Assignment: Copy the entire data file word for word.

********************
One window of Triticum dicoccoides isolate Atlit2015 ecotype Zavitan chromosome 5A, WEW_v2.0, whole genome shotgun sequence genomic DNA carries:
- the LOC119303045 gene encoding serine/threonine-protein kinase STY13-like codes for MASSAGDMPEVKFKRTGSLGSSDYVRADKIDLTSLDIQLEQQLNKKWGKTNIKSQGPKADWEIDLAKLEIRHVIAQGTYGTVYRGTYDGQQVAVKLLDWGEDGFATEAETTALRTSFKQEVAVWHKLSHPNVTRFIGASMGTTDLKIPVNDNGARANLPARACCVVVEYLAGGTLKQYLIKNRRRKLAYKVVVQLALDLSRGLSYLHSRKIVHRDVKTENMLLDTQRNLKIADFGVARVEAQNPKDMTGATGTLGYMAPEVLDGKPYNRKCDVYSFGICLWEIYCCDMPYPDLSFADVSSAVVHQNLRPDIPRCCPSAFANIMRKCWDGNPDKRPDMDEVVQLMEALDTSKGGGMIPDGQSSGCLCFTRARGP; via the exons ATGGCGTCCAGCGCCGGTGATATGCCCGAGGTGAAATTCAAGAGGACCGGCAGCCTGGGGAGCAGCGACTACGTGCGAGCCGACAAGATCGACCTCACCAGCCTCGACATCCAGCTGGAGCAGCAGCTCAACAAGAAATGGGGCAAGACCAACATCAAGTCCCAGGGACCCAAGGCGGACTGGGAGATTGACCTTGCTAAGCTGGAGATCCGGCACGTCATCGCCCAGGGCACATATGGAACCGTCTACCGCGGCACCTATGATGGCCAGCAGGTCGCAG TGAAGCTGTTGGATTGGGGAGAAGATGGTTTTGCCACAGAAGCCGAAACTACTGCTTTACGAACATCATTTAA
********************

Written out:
One window of Triticum dicoccoides isolate Atlit2015 ecotype Zavitan chromosome 5A, WEW_v2.0, whole genome shotgun sequence genomic DNA carries:
- the LOC119303045 gene encoding serine/threonine-protein kinase STY13-like codes for MASSAGDMPEVKFKRTGSLGSSDYVRADKIDLTSLDIQLEQQLNKKWGKTNIKSQGPKADWEIDLAKLEIRHVIAQGTYGTVYRGTYDGQQVAVKLLDWGEDGFATEAETTALRTSFKQEVAVWHKLSHPNVTRFIGASMGTTDLKIPVNDNGARANLPARACCVVVEYLAGGTLKQYLIKNRRRKLAYKVVVQLALDLSRGLSYLHSRKIVHRDVKTENMLLDTQRNLKIADFGVARVEAQNPKDMTGATGTLGYMAPEVLDGKPYNRKCDVYSFGICLWEIYCCDMPYPDLSFADVSSAVVHQNLRPDIPRCCPSAFANIMRKCWDGNPDKRPDMDEVVQLMEALDTSKGGGMIPDGQSSGCLCFTRARGP; via the exons ATGGCGTCCAGCGCCGGTGATATGCCCGAGGTGAAATTCAAGAGGACCGGCAGCCTGGGGAGCAGCGACTACGTGCGAGCCGACAAGATCGACCTCACCAGCCTCGACATCCAGCTGGAGCAGCAGCTCAACAAGAAATGGGGCAAGACCAACATCAAGTCCCAGGGACCCAAGGCGGACTGGGAGATTGACCTTGCTAAGCTGGAGATCCGGCACGTCATCGCCCAGGGCACATATGGAACCGTCTACCGCGGCACCTATGATGGCCAGCAGGTCGCAG TGAAGCTGTTGGATTGGGGAGAAGATGGTTTTGCCACAGAAGCCGAAACTACTGCTTTACGAACATCATTTAA